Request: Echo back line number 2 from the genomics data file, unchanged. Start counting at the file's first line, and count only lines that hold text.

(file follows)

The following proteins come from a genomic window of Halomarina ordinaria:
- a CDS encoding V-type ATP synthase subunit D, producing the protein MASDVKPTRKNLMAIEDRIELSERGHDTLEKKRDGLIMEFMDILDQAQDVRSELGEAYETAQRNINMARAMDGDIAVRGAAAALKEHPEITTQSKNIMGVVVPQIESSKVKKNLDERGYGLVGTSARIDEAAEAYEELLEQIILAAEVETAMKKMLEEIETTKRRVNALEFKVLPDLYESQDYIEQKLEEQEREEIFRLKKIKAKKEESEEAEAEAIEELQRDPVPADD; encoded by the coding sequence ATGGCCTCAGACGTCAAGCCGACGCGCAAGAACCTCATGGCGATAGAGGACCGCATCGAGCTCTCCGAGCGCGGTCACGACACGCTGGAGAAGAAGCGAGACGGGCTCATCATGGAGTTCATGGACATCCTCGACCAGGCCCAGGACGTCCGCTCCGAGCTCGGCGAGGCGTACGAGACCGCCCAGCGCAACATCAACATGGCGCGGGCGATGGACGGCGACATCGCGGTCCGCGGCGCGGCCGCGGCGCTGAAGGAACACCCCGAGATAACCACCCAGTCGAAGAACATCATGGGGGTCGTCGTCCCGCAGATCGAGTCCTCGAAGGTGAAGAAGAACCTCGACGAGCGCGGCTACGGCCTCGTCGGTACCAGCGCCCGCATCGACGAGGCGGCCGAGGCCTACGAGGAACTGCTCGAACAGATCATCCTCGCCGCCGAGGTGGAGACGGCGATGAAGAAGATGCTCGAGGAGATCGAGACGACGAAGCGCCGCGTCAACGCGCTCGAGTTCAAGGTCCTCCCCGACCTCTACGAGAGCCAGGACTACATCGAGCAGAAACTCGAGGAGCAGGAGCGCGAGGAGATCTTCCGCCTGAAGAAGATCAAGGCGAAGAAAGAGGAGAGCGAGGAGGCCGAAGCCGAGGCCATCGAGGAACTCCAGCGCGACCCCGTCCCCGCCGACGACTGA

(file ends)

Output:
- a CDS encoding V-type ATP synthase subunit D, producing the protein MASDVKPTRKNLMAIEDRIELSERGHDTLEKKRDGLIMEFMDILDQAQDVRSELGEAYETAQRNINMARAMDGDIAVRGAAAALKEHPEITTQSKNIMGVVVPQIESSKVKKNLDERGYGLVGTSARIDEAAEAYEELLEQIILAAEVETAMKKMLEEIETTKRRVNALEFKVLPDLYESQDYIEQKLEEQEREEIFRLKKIKAKKEESEEAEAEAIEELQRDPVPADD; encoded by the coding sequence ATGGCCTCAGACGTCAAGCCGACGCGCAAGAACCTCATGGCGATAGAGGACCGCATCGAGCTCTCCGAGCGCGGTCACGACACGCTGGAGAAGAAGCGAGACGGGCTCATCATGGAGTTCATGGACATCCTCGACCAGGCCCAGGACGTCCGCTCCGAGCTCGGCGAGGCGTACGAGACCGCCCAGCGCAACATCAACATGGCGCGGGCGATGGACGGCGACATCGCGGTCCGCGGCGCGGCCGCGGCGCTGAAGGAACACCCCGAGATAACCACCCAGTCGAAGAACATCATGGGGGTCGTCGTCCCGCAGATCGAGTCCTCGAAGGTGAAGAAGAACCTCGACGAGCGCGGCTACGGCCTCGTCGGTACCAGCGCCCGCATCGACGAGGCGGCCGAGGCCTACGAGGAACTGCTCGAACAGATCATCCTCGCCGCCGAGGTGGAGACGGCGATGAAGAAGATGCTCGAGGAGATCGAGACGACGAAGCGCCGCGTCAACGCGCTCGAGTTCAAGGTCCTCCCCGACCTCTACGAGAGCCAGGACTACATCGAGCAGAAACTCGAGGAGCAGGAGCGCGAGGAGATCTTCCGCCTGAAGAAGATCAAGGCGAAGAAAGAGGAGAGCGAGGAGGCCGAAGCCGAGGCCATCGAGGAACTCCAGCGCGACCCCGTCCCCGCCGACGACTGA